drake

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See also: Drake

English[edit]

Pronunciation[edit]

Etymology 1[edit]

From Middle English drake(male duck, drake), from Old English *draca, abbreviated form for Old English *andraca(male duck, drake, literally duck-king), from Proto-Germanic *anudrekô(duck leader), from Proto-Germanic *anudz ("duck, ennet"; see ennet) + Proto-Germanic *rekô(ruler, king), from Proto-Indo-European *reǵ-(chief, king). Cognate with Middle Dutch andrake(drake), Middle Low German āntreke, āntdrāke, ("male duck, drake"; > Low German drake(drake)), Old High German anutrehho, antrache ("male duck, drake"; > German Enterich(drake)), Swabian Antrech(drake), German dialectal Drache(drake). More at ennet.

Noun[edit]

drake ‎(plural drakes)

  1. A male duck.
Derived terms[edit]
Translations[edit]

Etymology 2[edit]

From Middle English drake(dragon; Satan), from Old English draca(dragon, sea monster, huge serpent), from Proto-Germanic *drakô(dragon), from Latin dracō(dragon), from Ancient Greek δράκων(drákōn, serpent, giant seafish), from δρακεῖν(drakeîn), aorist active infinitive of δέρκομαι(dérkomai, I see clearly), from Proto-Indo-European *derk-. Compare Middle Dutch drake and German Drache.

Noun[edit]

drake ‎(plural drakes)

  1. A mayfly used as fishing bait.
  2. A dragon.
    • J. A. Harrison
      Beowulf resolves to kill the drake.
  3. (historical) A small piece of artillery.
    • Clarendon
      Two or three shots, made at them by a couple of drakes, made them stagger.
Synonyms[edit]
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Anagrams[edit]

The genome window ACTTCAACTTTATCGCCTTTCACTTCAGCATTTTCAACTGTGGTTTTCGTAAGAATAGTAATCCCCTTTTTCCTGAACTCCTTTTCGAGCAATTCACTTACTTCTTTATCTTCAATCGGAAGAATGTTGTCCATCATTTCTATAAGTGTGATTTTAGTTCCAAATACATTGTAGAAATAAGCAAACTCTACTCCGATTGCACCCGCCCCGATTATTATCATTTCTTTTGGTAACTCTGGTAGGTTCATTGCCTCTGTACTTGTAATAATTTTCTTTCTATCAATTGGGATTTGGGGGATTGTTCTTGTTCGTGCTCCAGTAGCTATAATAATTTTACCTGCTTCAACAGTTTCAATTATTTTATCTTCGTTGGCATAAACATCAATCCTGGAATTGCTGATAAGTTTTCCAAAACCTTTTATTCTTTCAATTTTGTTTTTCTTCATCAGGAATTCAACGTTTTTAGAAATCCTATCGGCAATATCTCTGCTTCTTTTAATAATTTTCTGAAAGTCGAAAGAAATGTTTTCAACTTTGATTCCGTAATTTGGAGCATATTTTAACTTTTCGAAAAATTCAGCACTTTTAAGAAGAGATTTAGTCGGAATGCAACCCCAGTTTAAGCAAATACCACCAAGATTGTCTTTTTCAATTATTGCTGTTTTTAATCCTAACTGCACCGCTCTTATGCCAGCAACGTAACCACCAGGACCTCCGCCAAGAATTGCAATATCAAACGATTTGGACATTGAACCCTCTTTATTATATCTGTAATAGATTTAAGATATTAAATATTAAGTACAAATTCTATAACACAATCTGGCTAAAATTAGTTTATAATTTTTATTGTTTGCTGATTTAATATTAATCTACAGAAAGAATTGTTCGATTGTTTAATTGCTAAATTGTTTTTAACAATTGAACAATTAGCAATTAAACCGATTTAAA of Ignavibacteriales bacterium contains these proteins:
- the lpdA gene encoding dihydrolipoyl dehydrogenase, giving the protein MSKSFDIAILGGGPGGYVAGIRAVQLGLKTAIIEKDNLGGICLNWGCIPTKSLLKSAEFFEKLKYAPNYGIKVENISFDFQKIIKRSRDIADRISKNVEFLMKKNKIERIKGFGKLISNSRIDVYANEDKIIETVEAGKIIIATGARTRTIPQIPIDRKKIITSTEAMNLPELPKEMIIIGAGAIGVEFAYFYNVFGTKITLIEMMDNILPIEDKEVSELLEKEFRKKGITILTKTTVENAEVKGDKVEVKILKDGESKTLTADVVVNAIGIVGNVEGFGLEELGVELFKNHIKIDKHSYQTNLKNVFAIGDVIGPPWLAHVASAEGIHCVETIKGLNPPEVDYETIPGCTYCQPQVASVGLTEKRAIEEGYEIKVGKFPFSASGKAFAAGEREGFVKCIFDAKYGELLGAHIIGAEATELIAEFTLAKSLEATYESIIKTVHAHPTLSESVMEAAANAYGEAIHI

Norwegian Bokmål[edit]

Norwegian Wikipedia has an article on:
Wikipedia no
Norwegian Wikipedia has an article on:
Wikipedia no

Alternative forms[edit]

Etymology[edit]

From Ancient Greek "drakon" and Old Norse dreki.

Noun[edit]

drake m ‎(definite singular draken, indefinite plural draker, definite plural drakene)

  1. a dragon
  2. a kite

References[edit]


Norwegian Nynorsk[edit]

Norwegian Nynorsk Wikipedia has an article on:
Wikipedia nn
Norwegian Nynorsk Wikipedia has an article on:
Wikipedia nn

Etymology[edit]

From Ancient Greek "drakon" and Old Norse dreki.

Noun[edit]

drake m ‎(definite singular draken, indefinite plural drakar, definite plural drakane)

  1. a dragon
  2. a kite

References[edit]


Swedish[edit]

Etymology[edit]

From Old Swedish draki, from Old Norse dreki, from Proto-Germanic *drakô(dragon), from Latin dracō(serpent), from Ancient Greek δράκων(drákōn, dragon).

Pronunciation[edit]

Noun[edit]

drake c

  1. dragon
  2. kite
  3. a male duck, drake
  4. a belligerent (older) woman; battle-ax

Declension[edit]

Inflection of drake 
Singular Plural
Indefinite Definite Indefinite Definite
Nominative drake draken drakar drakarna
Genitive drakes drakens drakars drakarnas